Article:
About Clear Aligners
How do Clear Aligners work?
Traditional braces pull your teeth into position as the dentist tightens up the wires running through the brackets. Clear aligners work in the opposite way by gently pushing your teeth along until they reach their ideal spot. As this happens, they may mildly rotate your teeth to straighten them out and align the upper and lower rows.
You’ll notice the pressure in the first 24 hours after switching to the next aligner in the set. That’s because your teeth actually move that 0.3 millimeters in a single day. But don’t worry, there’s no gum bleeding or severe pain to worry about. The next fourteen days are dedicated to using the aligners to hold your teeth in their new position while your bones and gums heal. Then, you’ll get to switch it up again and take a big step toward the goal line.
You’re not going to achieve perfection in a single day. You have to measure your progress in baby steps, literally 1/3 of a millimeter per aligner, and give your body enough time to adjust.
You Must Commit to Caring for Your Aligners
It is not just about waiting around, however. You must take an active role in your treatment to ensure the clear aligners can do their job properly. That means caring for your aligners like they are your lifeline to the straightest teeth possible, because they are.
At each meal, for example, you need to pop them out and put them to the side while you eat and drink. This is also important when you are just taking a sip of anything but water. Neglecting to do so can trap bacteria between your teeth and the aligner material, resulting in cavities galore.
And before you pop them back in place, give the aligner a quick rinse. Also, remember to clean them with any specialized cleansers, like denture cleaner, recommended by your dentist at least once a day. You can even scrub them up with a new, soft toothbrush and your preferred antibacterial soap —no toothpaste needed (except for your teeth, of course!).
Cases that can be treated with Ezclear Aligners
An overbite is a class II malocclusion that occurs when the lower jaw is in an improper position. As a result, the upper teeth and jaw have too much overlap with the lower teeth and jaw. It can be attributed to genetics (skeletal), childhood sucking habits (dental), or a combination of the two.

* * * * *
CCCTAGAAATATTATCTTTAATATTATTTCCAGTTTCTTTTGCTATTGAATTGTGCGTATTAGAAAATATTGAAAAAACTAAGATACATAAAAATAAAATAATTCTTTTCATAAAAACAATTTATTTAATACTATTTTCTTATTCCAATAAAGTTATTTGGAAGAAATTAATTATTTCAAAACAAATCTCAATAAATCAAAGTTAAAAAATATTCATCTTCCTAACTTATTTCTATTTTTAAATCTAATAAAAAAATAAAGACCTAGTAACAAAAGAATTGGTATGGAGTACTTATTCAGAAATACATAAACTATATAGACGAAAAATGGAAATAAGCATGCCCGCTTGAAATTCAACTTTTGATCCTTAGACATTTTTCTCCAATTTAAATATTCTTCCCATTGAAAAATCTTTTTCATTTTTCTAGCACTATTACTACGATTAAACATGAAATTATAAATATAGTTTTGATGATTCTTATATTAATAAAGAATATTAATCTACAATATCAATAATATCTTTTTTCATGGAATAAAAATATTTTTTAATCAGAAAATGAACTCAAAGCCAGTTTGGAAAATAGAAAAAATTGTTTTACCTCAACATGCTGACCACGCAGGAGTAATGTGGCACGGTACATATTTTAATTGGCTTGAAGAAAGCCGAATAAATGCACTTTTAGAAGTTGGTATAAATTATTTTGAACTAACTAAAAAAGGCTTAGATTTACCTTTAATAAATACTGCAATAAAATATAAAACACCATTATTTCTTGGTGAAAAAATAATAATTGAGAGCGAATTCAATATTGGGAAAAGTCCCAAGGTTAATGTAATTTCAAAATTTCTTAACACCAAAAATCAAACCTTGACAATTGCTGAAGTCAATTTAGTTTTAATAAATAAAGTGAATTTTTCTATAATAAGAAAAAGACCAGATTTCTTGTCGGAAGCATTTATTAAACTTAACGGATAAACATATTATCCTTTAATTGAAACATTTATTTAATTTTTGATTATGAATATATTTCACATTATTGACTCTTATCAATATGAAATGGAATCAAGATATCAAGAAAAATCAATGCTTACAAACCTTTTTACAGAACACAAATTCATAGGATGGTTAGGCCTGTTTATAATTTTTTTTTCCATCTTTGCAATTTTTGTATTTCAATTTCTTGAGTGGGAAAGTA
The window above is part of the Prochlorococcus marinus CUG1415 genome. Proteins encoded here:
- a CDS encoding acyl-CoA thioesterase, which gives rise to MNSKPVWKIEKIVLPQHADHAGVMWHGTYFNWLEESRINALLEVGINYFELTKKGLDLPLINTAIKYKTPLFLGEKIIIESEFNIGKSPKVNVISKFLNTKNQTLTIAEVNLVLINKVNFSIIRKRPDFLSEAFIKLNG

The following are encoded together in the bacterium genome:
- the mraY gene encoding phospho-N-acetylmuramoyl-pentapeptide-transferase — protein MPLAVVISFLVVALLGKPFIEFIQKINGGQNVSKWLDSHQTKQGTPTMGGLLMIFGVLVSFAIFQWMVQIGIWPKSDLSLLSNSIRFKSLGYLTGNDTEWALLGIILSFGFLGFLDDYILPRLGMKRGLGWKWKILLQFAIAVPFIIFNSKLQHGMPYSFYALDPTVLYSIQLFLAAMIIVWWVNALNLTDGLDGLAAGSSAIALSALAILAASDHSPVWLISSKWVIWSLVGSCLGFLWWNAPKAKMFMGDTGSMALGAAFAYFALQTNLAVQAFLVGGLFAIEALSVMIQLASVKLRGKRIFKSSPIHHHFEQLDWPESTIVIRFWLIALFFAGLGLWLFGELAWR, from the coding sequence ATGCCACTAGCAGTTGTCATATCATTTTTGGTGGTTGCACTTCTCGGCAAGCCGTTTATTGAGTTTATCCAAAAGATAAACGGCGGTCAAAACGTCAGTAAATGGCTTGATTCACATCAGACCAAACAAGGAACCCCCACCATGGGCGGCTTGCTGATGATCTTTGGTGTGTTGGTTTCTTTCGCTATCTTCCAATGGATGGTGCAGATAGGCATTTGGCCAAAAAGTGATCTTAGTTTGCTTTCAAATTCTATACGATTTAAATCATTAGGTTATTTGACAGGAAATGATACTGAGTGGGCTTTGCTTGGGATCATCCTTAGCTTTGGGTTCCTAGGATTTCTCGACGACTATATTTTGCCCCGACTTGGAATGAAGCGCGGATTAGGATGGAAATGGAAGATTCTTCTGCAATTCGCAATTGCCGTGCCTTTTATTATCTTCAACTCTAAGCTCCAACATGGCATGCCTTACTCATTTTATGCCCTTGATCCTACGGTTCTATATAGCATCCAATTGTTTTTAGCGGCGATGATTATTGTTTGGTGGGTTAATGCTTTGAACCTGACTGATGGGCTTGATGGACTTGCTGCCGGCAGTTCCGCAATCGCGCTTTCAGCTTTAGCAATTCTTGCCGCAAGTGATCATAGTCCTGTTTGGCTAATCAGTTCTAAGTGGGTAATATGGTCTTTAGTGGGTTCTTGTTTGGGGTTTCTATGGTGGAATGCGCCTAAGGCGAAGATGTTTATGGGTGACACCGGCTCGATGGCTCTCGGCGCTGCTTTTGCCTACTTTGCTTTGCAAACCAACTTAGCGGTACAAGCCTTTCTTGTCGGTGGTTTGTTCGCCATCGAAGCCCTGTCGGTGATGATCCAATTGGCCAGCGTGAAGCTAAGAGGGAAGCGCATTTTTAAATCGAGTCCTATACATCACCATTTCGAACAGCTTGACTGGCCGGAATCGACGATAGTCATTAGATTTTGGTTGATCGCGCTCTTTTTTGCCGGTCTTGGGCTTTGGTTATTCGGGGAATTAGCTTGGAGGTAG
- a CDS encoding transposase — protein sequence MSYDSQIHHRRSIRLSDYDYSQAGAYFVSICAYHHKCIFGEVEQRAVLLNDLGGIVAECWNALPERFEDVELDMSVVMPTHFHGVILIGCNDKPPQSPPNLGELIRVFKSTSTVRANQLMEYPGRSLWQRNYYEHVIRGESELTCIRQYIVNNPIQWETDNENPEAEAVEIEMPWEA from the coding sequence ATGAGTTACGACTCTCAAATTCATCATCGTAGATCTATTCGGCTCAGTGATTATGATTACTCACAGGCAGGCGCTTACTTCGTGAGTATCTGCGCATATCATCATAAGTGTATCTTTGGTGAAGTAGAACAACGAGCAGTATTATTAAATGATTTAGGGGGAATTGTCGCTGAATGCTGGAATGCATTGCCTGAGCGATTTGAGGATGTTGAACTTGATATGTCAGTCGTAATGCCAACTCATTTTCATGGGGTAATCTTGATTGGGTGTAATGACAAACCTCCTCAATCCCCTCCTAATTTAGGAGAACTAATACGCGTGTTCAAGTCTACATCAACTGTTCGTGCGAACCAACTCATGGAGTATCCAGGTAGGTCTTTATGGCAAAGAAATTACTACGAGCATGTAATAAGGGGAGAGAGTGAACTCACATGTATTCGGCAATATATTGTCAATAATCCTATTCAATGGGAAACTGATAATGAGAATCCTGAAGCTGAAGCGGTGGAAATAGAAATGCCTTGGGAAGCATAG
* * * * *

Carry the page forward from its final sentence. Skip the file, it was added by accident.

An overbite should be treated as soon as possible. If it is left untreated, there is a higher risk of developing a jaw disorder, gum disease, or tooth decay over time.
An underbite is a class III malocclusion that occurs when the lower jaw is pushed forward. As a result, the lower teeth and jaw overlap the front teeth and jaw. There are two different types of underbites, including dental or skeletal.
A dental underbite is usually caused by a crossbite, while a skeletal underbite is caused by a malformation of the jawbone (genetics). Similar to an overbite, an underbite should be treated as early as possible to prevent the development of other dental conditions.
A crossbite is a class II malocclusion that occurs when a few bottom teeth are located outside the upper teeth when the mouth is closed. Genetics, mouth breathing, delayed permanent teeth eruption, and childhood habits (e.g. thumb sucking) can cause this form of malocclusion.
Many people confuse crossbites and underbites, but they are completely different forms of malocclusion. Although, someone with an underbite typically has a crossbite. This form of malocclusion can either affect the anterior teeth, posterior teeth, or both.
An open bite is the rarest form of malocclusion. It occurs when the upper and lower teeth slant outwards and do not touch when the mouth is closed. An open bite can either affect the anterior teeth or posterior teeth.
Skeletal (genetic) or dental (irregular tooth eruption) factors can cause this condition. Additionally, untreated open bites typically result in speaking problems and issues tearing and chewing food.
An overjet (upper front teeth protrusion) is usually caused by a class II malocclusion, which is when the upper teeth are ahead of the lower teeth.
Overjets can be attributed to genetic factors, childhood habits, and/or irregular skeletal development. Untreated overjets can result in temporomandibular joint disorder (TMD).
Dental crowding, also referred to as crowded teeth, occurs when there is not enough space in the mouth for permanent teeth to grow in straight. Crowding is a class I malocclusion that typically only affects the anterior teeth.
This form of malocclusion can be due to abnormal jaw development (genetics), irregular tooth eruption or loss, and normal aging.
Diastema (Gapped Teeth)
Diastema is when there is a space or gap between two or more teeth. Gaps can range from barely noticeable to large. Midline diastema, which appears as a gap between the two upper front teeth, is the most common.